The reasons for making an adoption plan are as varied as the children and families who find themselves linked together; however, the needs of these kiddos, whether here in the United States or abroad, are pretty much the same: At the core of every one is a need for security, affirmation, love, affection, and kindness. Those of us who possess the capacity to provide these critical elements of nurturing may find ourselves volunteering as mentors, providing respite foster care, applying to become foster parents, or even adopting. Whatever path you may choose, please keep Adoption Matters, Inc. in mind as a wonderful adoption resource. We would love to answer any adoption-related questions you may have and to serve you in this exciting journey.


  1. Groff



Adoption 101

Adoption 101

For many of you reading this blog, this may be the first adoption related website you’ve ever visited. You may find yourselves in the very beginning stages of adoption research and trying to make heads or tails of the plethora of information available on-line. While this is an exciting part of the process, the “information gathering” stage can also be an overwhelming one. The internet has made adoption information accessible to everyone, but has propagated a good deal of conflicting (or misinformation), as well. Some of the most common questions people have when making an initial inquiry is about the type of agency they should use. They also want to know the difference between using an adoption attorney, facilitator or an adoption agency. Wading through all of these details can be tedious and confusing, so in this blog I will do my best to define three of the most common adoption entities that exist, as well as to offer guidance as to how you can best know what you are getting into and ultimately, what is the best choice for your family.

  • Adoption Agency

Let’s begin with perhaps the most common adoption resource: the adoption agency. Whether large or small, there are many similar traits to be found across the board when working with an adoption agency. First of all, this is the primary place for getting your adoption home study completed. Without a home study, you cannot adopt a child. Once this important step is finished, many adoption agencies will then attempt to match you with a birthparent from their existing pool of pregnant birthmothers or they will work on your behalf to find a placement from an outside resource, perhaps a national or out-of-state agency, depending on the situation. An adoption agency will be responsible for walking you through placement, completing necessary adoption paperwork, helping you to negotiate the terms of an open adoption, performing post-placement duties, and ultimately submitting reports leading to finalization of your adoption. Some of the advantages to working with an agency include greater representation, someone holding your hand throughout the entire process, available counseling to birthparents regarding their adoption decision, and the assurance that an accredited, licensed agency is being held accountable to certain laws and standards governing adoption.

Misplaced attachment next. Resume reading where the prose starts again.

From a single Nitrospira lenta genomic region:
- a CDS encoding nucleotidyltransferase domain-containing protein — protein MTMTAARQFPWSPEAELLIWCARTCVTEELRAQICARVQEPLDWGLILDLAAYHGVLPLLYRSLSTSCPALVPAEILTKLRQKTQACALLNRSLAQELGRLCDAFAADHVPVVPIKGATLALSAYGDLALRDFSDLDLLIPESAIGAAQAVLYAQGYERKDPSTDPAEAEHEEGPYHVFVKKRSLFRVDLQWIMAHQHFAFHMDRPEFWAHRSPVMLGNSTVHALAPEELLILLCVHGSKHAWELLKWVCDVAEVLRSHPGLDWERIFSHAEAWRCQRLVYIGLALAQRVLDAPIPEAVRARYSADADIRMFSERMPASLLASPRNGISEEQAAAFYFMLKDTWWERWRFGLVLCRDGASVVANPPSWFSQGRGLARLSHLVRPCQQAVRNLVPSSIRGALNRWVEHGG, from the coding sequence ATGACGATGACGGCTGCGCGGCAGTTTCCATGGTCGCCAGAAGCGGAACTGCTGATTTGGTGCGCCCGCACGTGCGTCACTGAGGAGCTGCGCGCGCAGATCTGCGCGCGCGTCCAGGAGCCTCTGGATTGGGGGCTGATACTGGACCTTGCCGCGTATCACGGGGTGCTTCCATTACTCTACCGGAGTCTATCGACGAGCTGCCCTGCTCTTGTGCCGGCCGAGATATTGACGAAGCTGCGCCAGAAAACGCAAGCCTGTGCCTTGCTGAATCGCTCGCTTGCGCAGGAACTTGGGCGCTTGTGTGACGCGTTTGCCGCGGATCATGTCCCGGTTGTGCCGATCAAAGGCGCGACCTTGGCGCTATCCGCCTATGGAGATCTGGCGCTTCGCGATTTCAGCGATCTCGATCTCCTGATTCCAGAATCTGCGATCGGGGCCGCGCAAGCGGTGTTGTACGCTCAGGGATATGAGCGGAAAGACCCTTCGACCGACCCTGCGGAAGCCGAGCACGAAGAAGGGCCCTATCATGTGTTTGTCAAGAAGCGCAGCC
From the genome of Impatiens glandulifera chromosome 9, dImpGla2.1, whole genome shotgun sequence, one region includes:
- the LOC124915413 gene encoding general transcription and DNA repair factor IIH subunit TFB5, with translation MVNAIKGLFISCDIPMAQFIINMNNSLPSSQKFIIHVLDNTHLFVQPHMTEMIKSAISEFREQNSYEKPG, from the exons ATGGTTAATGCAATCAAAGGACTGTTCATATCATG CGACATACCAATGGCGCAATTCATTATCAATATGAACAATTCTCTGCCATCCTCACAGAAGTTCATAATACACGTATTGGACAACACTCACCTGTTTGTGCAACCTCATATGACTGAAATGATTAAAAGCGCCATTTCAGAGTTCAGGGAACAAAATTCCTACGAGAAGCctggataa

• Adoption Attorney

First of all, you will always need to retain an attorney in order to finalize your adoption. Whether or not you speak to an attorney before that point depends on the state you live in and the particulars of the adoption situation you are involved in. Some folks engage in what we call a private adoption, which in its simplest form means that the adoptive parents have been matched with the birthparents privately, outside of an agency, and desire to complete an adoption by mutual consent. Sometimes the attorney will refer the birthmother to an agency for a minimum number of counseling sessions or at the least, an assessment prior to signing relinquishments. Oftentimes, the case will be referred to an adoption agency for post-placement supervision and finalization. These types of adoptions occur frequently and are successful; however, a few things to be aware of are that not all attorneys, even a family law attorney, is familiar with and understanding of the unique nuances of adoption. We recommend using an attorney who is a member of the American Academy of Adoption Attorneys. Additionally, not all attorneys or adoptive families are taking into consideration the best interests of birthparents, so they do not always advocate for a birthmother receiving counseling prior to her adoption decision.

  • Adoption Facilitator

Technically, an adoption facilitator is a person who assists with, or “facilitates,” the matching of a birthmother with an adoptive family. Unlike a licensed child placing agency or even a licensed attorney, however, adoption facilitators are not licensed. In fact, if they accept payment for their services it is illegal in some states, including North Carolina. If a person is voluntarily acting as a facilitator, without compensation, then most states accept their role. Some examples include nurses, ministers, family members, and friends. Most states prohibit the compensation of an adoption facilitator and in states like California or Ohio where it is allowed, there are strict laws governing payment to these individuals.